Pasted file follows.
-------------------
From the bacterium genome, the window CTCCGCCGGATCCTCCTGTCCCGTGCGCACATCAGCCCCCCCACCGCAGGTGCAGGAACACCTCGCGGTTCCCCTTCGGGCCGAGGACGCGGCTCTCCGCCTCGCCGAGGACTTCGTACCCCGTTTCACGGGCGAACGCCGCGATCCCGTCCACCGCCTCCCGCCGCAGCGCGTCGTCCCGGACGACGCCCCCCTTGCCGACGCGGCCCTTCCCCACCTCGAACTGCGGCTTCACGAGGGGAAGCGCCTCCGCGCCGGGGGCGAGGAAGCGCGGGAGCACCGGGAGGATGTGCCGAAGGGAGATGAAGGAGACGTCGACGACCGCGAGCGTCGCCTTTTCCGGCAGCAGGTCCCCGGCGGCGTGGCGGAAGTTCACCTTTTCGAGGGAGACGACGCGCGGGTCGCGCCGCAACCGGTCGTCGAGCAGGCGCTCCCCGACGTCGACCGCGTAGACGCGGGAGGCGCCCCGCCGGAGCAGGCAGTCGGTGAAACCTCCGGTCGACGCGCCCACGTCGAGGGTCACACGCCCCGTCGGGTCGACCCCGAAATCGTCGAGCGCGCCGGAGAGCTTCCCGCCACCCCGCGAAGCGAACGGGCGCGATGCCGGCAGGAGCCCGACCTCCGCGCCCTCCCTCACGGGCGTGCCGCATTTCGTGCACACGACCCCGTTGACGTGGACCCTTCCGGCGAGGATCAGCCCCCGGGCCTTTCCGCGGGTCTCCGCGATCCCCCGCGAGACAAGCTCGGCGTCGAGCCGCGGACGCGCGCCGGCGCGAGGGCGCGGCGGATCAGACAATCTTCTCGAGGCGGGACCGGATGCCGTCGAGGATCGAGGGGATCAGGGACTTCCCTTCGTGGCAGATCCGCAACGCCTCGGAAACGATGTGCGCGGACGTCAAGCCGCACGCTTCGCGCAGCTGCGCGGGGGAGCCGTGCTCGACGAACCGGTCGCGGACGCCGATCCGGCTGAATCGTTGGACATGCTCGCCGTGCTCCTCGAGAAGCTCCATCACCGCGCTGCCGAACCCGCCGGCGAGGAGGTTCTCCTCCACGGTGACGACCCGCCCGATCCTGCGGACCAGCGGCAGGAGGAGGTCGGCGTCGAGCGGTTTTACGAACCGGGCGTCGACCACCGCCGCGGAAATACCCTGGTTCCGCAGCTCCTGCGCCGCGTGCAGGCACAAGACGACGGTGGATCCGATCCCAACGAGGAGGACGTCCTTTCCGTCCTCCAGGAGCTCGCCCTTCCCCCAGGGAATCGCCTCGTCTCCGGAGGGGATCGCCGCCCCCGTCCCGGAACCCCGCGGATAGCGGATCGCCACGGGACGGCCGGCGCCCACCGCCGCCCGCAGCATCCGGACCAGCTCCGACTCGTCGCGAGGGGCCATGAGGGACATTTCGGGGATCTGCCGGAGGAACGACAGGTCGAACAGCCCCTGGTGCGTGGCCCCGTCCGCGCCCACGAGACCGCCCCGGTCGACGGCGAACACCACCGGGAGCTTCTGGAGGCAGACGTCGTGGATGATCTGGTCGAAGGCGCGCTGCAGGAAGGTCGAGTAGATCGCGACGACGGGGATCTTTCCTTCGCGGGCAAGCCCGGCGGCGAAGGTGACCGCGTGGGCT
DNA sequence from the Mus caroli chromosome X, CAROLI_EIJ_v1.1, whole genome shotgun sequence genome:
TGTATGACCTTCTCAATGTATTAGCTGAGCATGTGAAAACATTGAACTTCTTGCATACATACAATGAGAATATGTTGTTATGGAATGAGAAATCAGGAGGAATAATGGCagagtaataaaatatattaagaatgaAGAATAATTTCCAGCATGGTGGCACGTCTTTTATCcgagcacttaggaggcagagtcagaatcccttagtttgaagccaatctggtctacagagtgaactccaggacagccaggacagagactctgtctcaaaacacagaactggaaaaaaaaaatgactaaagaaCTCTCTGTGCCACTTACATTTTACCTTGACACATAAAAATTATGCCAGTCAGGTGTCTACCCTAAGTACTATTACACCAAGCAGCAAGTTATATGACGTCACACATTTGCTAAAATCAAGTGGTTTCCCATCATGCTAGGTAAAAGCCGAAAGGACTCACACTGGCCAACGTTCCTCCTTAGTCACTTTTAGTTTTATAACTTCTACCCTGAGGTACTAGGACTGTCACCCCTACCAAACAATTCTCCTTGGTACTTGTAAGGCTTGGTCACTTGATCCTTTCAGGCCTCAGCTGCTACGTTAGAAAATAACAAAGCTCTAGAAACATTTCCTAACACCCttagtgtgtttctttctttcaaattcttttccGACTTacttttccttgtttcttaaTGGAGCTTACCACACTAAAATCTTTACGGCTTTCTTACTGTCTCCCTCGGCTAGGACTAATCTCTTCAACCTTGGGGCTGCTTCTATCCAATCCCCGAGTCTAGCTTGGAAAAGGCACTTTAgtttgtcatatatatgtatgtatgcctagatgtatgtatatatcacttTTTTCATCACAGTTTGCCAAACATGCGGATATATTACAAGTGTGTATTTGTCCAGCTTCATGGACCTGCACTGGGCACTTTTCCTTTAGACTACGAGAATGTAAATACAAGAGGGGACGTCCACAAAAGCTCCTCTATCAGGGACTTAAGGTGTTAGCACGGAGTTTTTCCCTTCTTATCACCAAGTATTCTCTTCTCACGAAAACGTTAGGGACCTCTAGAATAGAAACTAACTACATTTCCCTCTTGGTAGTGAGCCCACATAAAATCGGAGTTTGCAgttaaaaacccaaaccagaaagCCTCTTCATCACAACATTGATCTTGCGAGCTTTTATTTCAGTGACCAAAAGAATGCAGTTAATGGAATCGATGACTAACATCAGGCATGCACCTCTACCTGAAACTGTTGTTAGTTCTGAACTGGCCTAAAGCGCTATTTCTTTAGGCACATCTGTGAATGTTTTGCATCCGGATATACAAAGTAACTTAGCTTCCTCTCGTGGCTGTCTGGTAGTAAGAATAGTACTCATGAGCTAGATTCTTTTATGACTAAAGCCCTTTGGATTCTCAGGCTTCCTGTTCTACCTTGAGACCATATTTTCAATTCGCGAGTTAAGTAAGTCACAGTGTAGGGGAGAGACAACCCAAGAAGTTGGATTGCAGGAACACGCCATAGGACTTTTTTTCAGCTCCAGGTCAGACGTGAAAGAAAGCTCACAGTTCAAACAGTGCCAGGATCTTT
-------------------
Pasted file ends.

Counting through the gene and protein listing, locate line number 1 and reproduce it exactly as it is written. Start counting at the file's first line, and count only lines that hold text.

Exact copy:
From the bacterium genome, the window CTCCGCCGGATCCTCCTGTCCCGTGCGCACATCAGCCCCCCCACCGCAGGTGCAGGAACACCTCGCGGTTCCCCTTCGGGCCGAGGACGCGGCTCTCCGCCTCGCCGAGGACTTCGTACCCCGTTTCACGGGCGAACGCCGCGATCCCGTCCACCGCCTCCCGCCGCAGCGCGTCGTCCCGGACGACGCCCCCCTTGCCGACGCGGCCCTTCCCCACCTCGAACTGCGGCTTCACGAGGGGAAGCGCCTCCGCGCCGGGGGCGAGGAAGCGCGGGAGCACCGGGAGGATGTGCCGAAGGGAGATGAAGGAGACGTCGACGACCGCGAGCGTCGCCTTTTCCGGCAGCAGGTCCCCGGCGGCGTGGCGGAAGTTCACCTTTTCGAGGGAGACGACGCGCGGGTCGCGCCGCAACCGGTCGTCGAGCAGGCGCTCCCCGACGTCGACCGCGTAGACGCGGGAGGCGCCCCGCCGGAGCAGGCAGTCGGTGAAACCTCCGGTCGACGCGCCCACGTCGAGGGTCACACGCCCCGTCGGGTCGACCCCGAAATCGTCGAGCGCGCCGGAGAGCTTCCCGCCACCCCGCGAAGCGAACGGGCGCGATGCCGGCAGGAGCCCGACCTCCGCGCCCTCCCTCACGGGCGTGCCGCATTTCGTGCACACGACCCCGTTGACGTGGACCCTTCCGGCGAGGATCAGCCCCCGGGCCTTTCCGCGGGTCTCCGCGATCCCCCGCGAGACAAGCTCGGCGTCGAGCCGCGGACGCGCGCCGGCGCGAGGGCGCGGCGGATCAGACAATCTTCTCGAGGCGGGACCGGATGCCGTCGAGGATCGAGGGGATCAGGGACTTCCCTTCGTGGCAGATCCGCAACGCCTCGGAAACGATGTGCGCGGACGTCAAGCCGCACGCTTCGCGCAGCTGCGCGGGGGAGCCGTGCTCGACGAACCGGTCGCGGACGCCGATCCGGCTGAATCGTTGGACATGCTCGCCGTGCTCCTCGAGAAGCTCCATCACCGCGCTGCCGAACCCGCCGGCGAGGAGGTTCTCCTCCACGGTGACGACCCGCCCGATCCTGCGGACCAGCGGCAGGAGGAGGTCGGCGTCGAGCGGTTTTACGAACCGGGCGTCGACCACCGCCGCGGAAATACCCTGGTTCCGCAGCTCCTGCGCCGCGTGCAGGCACAAGACGACGGTGGATCCGATCCCAACGAGGAGGACGTCCTTTCCGTCCTCCAGGAGCTCGCCCTTCCCCCAGGGAATCGCCTCGTCTCCGGAGGGGATCGCCGCCCCCGTCCCGGAACCCCGCGGATAGCGGATCGCCACGGGACGGCCGGCGCCCACCGCCGCCCGCAGCATCCGGACCAGCTCCGACTCGTCGCGAGGGGCCATGAGGGACATTTCGGGGATCTGCCGGAGGAACGACAGGTCGAACAGCCCCTGGTGCGTGGCCCCGTCCGCGCCCACGAGACCGCCCCGGTCGACGGCGAACACCACCGGGAGCTTCTGGAGGCAGACGTCGTGGATGATCTGGTCGAAGGCGCGCTGCAGGAAGGTCGAGTAGATCGCGACGACGGGGATCTTTCCTTCGCGGGCAAGCCCGGCGGCGAAGGTGACCGCGTGGGCT